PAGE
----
The Time it Takes


Consider this:

… it takes “an educated English speaker 1,300 hours to achieve the native-proficiency of an educated native speaker of Chinese, while it would only take about 480 hours to achieve the same level in French or Spanish.”
(How to Learn Chinese in 2,200 Not-So-Easy Lessons, The Washington Post)

Length of study time required to achieve proficiency for an American English speaker

  • Category I: Afrikaans, Basque, Danish, Dutch, French, Haitian-Creole, Icelandic, Italian, Norwegian, Portuguese, Spanish, Swedish. (720 hours)
  • Category II: German, Indonesian, Malay, Romanian, Urdu, Swahili. (960 hours)
  • Category III: Albanian. Armenian, Bengali, Bulgarian, Burmese, Cambodian, Croatian, Czech, Dari, Finnish, Georgian, Greek. Hebrew, Hindi, … (1,440 hours)
  • Category IV: Arabic, Chinese, Japanese, Korean. (2,160 hours)

“Duration of Language Study”, Achieving Success in Second Language Acquisition, Betty Lou Leaver, et al) [adapted and simplified from table 1.1 in text]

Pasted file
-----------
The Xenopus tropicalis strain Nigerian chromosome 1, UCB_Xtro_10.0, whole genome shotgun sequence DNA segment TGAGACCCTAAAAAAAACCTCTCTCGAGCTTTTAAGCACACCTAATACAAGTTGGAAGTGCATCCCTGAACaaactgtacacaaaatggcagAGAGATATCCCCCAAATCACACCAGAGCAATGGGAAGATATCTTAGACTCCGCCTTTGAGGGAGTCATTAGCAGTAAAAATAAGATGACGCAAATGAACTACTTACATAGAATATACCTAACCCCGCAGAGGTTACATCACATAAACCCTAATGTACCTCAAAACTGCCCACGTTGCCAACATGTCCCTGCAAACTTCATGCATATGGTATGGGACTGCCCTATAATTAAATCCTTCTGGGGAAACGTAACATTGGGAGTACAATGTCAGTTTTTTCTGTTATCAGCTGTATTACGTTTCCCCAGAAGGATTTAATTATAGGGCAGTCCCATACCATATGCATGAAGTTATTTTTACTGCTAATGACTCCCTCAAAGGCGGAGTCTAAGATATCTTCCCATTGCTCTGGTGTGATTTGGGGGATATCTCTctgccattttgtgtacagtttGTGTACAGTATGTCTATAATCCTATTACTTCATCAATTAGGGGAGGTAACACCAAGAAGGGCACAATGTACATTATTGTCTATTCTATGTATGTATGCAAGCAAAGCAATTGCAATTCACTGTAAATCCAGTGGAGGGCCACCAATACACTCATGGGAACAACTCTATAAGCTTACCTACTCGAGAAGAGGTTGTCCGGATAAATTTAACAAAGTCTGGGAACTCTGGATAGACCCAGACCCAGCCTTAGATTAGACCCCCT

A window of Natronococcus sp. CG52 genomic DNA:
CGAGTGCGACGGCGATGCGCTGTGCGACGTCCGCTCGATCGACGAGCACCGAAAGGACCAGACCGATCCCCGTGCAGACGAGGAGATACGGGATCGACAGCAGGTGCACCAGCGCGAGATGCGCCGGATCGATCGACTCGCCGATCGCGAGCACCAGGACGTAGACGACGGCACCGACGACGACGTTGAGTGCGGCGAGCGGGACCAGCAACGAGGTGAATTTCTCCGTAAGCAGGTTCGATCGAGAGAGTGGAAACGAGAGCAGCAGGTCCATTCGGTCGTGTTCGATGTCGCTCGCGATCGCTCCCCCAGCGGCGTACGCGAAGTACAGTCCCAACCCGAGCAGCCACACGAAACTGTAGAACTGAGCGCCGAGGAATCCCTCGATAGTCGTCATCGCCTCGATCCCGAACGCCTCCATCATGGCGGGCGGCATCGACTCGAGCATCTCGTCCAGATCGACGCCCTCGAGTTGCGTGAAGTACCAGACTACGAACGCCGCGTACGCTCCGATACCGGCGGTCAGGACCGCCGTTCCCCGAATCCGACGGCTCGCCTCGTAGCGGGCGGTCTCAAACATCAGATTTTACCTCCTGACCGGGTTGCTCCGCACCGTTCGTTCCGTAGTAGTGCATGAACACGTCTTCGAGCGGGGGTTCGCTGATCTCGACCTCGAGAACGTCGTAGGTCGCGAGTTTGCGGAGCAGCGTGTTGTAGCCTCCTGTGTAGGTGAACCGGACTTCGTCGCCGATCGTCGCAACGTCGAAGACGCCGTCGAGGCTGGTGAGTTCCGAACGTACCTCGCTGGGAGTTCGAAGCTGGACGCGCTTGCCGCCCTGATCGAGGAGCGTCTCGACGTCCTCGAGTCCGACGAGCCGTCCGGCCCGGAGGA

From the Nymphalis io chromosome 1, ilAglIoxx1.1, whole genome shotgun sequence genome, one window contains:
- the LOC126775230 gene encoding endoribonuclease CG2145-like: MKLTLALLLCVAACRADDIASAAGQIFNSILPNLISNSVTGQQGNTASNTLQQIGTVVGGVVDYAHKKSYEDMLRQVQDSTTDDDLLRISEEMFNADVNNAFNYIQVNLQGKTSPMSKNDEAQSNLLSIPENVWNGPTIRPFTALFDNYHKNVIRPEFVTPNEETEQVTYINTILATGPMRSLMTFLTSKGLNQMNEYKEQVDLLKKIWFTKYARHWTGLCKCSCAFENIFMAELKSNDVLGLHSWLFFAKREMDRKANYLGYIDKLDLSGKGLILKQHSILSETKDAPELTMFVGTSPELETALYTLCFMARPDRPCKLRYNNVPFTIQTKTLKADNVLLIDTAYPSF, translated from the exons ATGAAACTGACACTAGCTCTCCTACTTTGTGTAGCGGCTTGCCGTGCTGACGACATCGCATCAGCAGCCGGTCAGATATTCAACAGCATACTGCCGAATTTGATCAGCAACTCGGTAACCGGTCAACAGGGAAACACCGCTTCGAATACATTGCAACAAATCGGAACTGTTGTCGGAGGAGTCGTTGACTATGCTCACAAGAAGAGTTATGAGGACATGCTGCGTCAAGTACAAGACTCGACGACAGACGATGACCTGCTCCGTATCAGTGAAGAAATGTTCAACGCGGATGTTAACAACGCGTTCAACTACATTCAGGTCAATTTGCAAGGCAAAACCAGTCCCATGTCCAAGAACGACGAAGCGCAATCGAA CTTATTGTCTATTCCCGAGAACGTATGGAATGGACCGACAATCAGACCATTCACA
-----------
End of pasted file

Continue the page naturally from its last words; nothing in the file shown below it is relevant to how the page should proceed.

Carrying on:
The point of the excerpts above is this: The time required to learn a foreign language varies from one language to another. Of course, there are many factors involved in learning a foreign language. Chinese, which is well-known as being difficult to learn (for Americans, that is; the length of time required to learn a foreign language is as much a measure of “relative distance” between languages as the inherent difficulty of a given language — presumably, Chinese wouldn’t be as difficult for native Korean speakers), doesn’t have grammatical gender at all. (The main difficulty in Chinese, tonal speech patterns and lack of an alphabet are rightfully subjects for another blog.) For the most part, a foreign language’s similarity to English is what makes it easier to learn — easier for the English-speaker, that is. Similarities like using basically the same alphabet, having similar vocabulary, and so on.

However, it’s interesting to note that those languages with no grammatical grammar or those with simple grammatical grammar (male and female only; nouns very regularly ending in “a” and “o” to indicate gender; and so on) are among the languages that require the least study time to achieve proficiency, while languages with more complex grammatical gender (male, female and neuter; no hard and fast rules, so much memorization required) are among those that take more time to learn.

So, the point of this post is: Grammatical gender imposes some cost on language learners. It’s not a “free” or “painless” feature of a language. It takes time to learn and time to teach. The cost of that time is something that should be considered.


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